Russell v. State

Russell v. State, 2016 MT 69 (March 22, 2016) (McGrath, C.J.; Cotter, J., dissenting) (5-2, aff’d)

Issue: (1) Whether Russell received effective assistance of counsel at trial, and (2) whether Russell received effective assistance of counsel on appeal.

Short Answer: (1) Yes, and (2) yes.

Affirmed

Facts: Russell and Spotted Wolf assaulted two men in an alley one night after drinking all day. One of the men died, and the other was seriously and permanently injured. Russell was charged with felony murder, aggravated assault, and accountability for Spotted Wolf’s robbery and aggravated assault. Russell was convicted by a jury in May 2005, and sentenced. Russell appealed and the Court reversed the conviction for aggravated assault against one victim, as it was an included offense of the felony murder conviction. The remaining convictions were affirmed. 2008 MT 417.

In March 2010 the criminal defense clinic at the UM School of Law filed a petition for postconviction relief on Russell’s behalf, contending trial counsel was ineffective for failing to argue that one victim’s murder did not occur during the assault on the other victim, and therefore did not support a felony murder charge. The petition further alleged that Russell’s appellate counsel was ineffective for failing to argue that the aggravated assault on one victim was not causally related to the attack on the murder victim, and could not support felony murder.

Procedural Posture & Holding: The district court held a hearing on the petition in March 2014. Several witnesses testified, including Russell’s lead trial attorney, who said there were not two separate crime scenes, “[i]t was all one in the same.” The district court found that both assault were committed close in time and space. Other witnesses gave similar testimony. The district court concluded both trial and appellate counsel provided effective representation to Russell, and that there was sufficient evidence to support the charge and conviction of felony murder. Russell appeals, and the Supreme Court affirms.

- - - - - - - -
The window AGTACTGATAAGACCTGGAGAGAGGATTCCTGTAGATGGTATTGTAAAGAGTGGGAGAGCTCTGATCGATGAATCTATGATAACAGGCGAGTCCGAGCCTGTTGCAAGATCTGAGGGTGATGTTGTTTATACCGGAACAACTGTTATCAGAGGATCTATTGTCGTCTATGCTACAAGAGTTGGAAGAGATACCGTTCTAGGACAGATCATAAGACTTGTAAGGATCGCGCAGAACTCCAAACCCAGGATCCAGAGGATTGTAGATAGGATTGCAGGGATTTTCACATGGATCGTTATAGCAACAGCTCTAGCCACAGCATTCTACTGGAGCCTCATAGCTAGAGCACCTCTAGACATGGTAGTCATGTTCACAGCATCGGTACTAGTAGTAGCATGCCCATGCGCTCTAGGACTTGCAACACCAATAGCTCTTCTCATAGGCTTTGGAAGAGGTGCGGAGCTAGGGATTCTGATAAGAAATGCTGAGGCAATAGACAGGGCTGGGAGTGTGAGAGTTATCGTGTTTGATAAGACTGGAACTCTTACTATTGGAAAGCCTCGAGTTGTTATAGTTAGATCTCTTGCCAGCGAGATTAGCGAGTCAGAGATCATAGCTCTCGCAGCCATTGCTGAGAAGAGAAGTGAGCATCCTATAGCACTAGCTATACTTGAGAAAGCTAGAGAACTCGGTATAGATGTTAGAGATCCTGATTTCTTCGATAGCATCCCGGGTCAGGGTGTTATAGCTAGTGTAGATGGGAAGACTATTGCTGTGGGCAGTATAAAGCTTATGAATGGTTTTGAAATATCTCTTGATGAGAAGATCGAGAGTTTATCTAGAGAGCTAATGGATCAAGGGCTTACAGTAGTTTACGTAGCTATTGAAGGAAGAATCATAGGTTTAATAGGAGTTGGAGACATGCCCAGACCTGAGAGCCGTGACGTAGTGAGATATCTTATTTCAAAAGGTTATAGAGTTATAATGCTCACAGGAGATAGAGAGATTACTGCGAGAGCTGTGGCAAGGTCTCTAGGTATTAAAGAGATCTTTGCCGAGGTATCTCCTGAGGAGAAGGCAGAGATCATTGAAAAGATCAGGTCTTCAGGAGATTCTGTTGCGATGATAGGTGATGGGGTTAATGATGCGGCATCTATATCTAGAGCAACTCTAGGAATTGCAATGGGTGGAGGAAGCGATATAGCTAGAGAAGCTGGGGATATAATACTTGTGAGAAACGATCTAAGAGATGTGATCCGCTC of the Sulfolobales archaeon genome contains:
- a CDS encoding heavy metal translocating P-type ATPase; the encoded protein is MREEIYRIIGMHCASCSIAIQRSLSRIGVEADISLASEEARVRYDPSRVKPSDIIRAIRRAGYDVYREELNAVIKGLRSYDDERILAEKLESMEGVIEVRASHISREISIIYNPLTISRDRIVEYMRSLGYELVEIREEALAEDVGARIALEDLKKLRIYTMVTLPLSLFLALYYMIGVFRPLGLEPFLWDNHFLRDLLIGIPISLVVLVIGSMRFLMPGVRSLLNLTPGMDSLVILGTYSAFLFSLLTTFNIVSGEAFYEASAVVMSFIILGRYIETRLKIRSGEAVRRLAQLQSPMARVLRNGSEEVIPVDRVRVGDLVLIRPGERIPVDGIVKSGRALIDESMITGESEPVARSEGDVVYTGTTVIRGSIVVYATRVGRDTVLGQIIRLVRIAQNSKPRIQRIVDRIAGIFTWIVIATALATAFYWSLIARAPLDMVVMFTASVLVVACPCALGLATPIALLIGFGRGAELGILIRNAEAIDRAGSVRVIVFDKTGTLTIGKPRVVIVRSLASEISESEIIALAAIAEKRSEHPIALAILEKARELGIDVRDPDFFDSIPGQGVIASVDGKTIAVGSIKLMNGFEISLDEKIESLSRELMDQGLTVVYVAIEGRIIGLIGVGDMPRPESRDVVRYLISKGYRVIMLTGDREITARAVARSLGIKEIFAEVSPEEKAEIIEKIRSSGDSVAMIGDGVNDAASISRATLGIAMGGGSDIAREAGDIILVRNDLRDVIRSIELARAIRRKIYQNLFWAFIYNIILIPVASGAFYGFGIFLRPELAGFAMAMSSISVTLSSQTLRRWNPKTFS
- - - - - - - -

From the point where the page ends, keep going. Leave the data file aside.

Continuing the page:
Reasoning: (1) “The overwhelming evidence is that the events in this assault and murder spree occurred in a small area in a very short period of time.” ¶ 30. Substantial evidence supports the district court’s findings, and Russell fails to show the facts were clearly erroneous. Russell fails to meet the first prong of Strickland, and fails to show that the trial outcome would have been different had his trial counsel argued that the events in this cases did not constitute felony murder.

(2) The same considerations lead to a conclusion that Russell’s appellate counsel also provided effective assistance.

Justice Cotter’s Dissent (joined by McKinnon, J.): Justice Cotter contends there was confusion, not agreement, about the predicate felony for the felony murder charge, and that a causal connection between the two crimes was not established sufficiently for felony murder.

It is not clear whether it was Spotted Wolf’s assault or Russell’s that formed the predicate felony, and yet it cannot be Spotted Wolf’s as his malicious intent cannot be transferred to Russell.

Additionally, the death must be a consequence of the predicate felony, not merely a coincidence. Justice Cotter would hold that trial counsel was ineffective for failing to raise these issues, and that appellate counsel was ineffective as well.